3. After the decision by the Tribunal dated 30th September, 1974, the assessee moved an application for a rectification of the order on the ground that the contention raised by it that the amount in dispute could not be taken as income of the assessee during the accounting year, had not been noticed. This application was rejected by the Tribunal, vide order dated 30th January, 1975 (annex. E), observing that the contention of the assessee before them was not that the amount in question though received during the previous year ending 30th September, 1970, became trading receipts only during the subsequent year either as a result of the judgment of the High Court dated March 25, 1971, in Civil Writ No. 2004 of 1970 (Amar Singh Modi Lal v. State of Haryana ) or as a result of the assessee writing off the said amount in the balance sheet dated September 7, 1971, It was because of this order that theprayer of the assessee in the application under Section 256(1) of the Act to get the following question of law referred was also declined :
' Whether, on the facts and in the circumstances of the case, the Tribunal was justified in law in holding that the royalty collected by the petitioner and held not payable to the Government in view of the decision in is taxable as income for the assessment year 1971-72?'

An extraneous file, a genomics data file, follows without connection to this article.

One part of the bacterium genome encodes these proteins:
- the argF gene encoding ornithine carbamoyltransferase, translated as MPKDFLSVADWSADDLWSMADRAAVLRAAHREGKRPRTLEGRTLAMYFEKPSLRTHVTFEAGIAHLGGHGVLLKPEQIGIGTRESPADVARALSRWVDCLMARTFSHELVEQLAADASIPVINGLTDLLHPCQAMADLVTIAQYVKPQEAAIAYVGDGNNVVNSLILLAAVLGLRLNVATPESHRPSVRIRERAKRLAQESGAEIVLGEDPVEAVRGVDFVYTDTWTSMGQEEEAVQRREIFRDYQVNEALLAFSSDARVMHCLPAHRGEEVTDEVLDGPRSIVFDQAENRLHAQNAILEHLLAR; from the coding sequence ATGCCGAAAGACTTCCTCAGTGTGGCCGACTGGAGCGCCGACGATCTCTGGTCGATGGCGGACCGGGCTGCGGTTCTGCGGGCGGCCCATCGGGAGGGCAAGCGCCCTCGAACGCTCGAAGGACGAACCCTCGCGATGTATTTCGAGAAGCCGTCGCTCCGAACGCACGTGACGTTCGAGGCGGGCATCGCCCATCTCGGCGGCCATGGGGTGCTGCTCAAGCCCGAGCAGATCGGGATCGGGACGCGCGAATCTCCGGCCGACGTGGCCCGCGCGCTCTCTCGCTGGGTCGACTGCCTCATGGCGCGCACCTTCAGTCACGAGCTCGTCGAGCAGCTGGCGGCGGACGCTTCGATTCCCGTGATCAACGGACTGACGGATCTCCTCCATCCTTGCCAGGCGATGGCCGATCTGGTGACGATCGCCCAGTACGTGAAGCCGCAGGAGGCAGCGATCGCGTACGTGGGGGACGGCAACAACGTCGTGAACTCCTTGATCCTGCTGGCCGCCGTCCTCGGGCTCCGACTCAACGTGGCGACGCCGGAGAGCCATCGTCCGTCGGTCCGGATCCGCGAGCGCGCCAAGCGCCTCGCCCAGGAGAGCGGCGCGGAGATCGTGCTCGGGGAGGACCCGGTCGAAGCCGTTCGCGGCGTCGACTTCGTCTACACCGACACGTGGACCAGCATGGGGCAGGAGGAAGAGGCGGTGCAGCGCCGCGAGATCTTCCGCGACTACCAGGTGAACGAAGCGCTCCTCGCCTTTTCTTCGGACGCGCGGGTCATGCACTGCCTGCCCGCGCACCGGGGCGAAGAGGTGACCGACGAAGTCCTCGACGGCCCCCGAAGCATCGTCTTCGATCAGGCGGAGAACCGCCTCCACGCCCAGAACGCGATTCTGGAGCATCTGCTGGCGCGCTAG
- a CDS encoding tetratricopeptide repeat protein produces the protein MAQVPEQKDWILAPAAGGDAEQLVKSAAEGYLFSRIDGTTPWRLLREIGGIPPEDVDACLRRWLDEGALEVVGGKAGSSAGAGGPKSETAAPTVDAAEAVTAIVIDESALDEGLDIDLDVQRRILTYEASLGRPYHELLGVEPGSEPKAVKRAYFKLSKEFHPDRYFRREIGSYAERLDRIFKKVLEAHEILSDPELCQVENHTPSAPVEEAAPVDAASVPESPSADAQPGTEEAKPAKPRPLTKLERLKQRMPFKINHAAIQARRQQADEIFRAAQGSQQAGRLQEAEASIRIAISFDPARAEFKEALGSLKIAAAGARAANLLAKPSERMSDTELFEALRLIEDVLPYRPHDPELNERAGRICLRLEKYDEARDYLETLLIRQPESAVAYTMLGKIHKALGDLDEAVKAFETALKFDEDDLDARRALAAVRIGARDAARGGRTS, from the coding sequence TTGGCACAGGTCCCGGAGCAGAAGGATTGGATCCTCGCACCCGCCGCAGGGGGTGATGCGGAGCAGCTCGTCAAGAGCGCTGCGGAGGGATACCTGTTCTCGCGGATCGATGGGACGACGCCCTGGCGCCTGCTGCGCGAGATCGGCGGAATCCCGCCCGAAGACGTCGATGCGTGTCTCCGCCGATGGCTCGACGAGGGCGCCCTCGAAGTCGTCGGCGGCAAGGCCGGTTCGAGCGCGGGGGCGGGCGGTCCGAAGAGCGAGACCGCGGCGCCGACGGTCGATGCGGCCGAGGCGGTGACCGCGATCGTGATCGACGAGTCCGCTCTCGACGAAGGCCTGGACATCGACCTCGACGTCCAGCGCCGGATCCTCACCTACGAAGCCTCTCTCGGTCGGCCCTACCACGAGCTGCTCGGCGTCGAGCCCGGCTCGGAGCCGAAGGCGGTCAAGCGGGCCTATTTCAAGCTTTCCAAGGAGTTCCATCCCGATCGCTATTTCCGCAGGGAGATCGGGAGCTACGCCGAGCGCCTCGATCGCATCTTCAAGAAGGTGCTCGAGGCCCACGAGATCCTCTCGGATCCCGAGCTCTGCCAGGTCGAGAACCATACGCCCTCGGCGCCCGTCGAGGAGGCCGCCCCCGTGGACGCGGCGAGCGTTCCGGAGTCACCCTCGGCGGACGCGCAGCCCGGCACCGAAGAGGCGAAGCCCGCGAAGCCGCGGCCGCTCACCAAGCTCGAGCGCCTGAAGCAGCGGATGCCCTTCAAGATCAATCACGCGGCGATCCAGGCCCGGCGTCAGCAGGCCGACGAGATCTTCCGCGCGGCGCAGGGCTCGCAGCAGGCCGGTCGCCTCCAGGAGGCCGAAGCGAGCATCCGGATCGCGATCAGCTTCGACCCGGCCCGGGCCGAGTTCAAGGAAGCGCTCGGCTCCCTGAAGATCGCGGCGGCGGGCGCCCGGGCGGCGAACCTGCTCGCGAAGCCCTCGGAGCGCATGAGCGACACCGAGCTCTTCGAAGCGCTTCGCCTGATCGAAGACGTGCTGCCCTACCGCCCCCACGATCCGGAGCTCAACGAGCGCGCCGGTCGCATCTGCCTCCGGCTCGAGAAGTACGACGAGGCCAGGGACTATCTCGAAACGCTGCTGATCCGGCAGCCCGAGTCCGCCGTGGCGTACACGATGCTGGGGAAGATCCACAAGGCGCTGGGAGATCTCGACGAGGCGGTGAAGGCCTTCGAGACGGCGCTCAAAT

4. This led to the filing of Income-tax Case No. 18 of 1976 under Section 256(2) for the issuance of a mandamus directing the Tribunal to refer the said question.
5. So far as the prayer for a mandamus is concerned, as is evident from the facts stated above, the question framed does not arise from the order of the Tribunal, The learned counsel for the assessee, however, urged that a question raised but not decided by the Tribunal would also be a question arising from the order of the Tribunal. There can be no dispute with this proposition, but in the present case, we are not satisfied that the question was raised before the Tribunal, The assessee moved an application for a rectification of the order of the Tribunal which was rejected with a clear finding that no such question was raised. In view of this finding, we are unable to agree with the learned counsel for the assessee that such a question was raised but not dealt with. The application for a mandamus is, consequently, dismissed.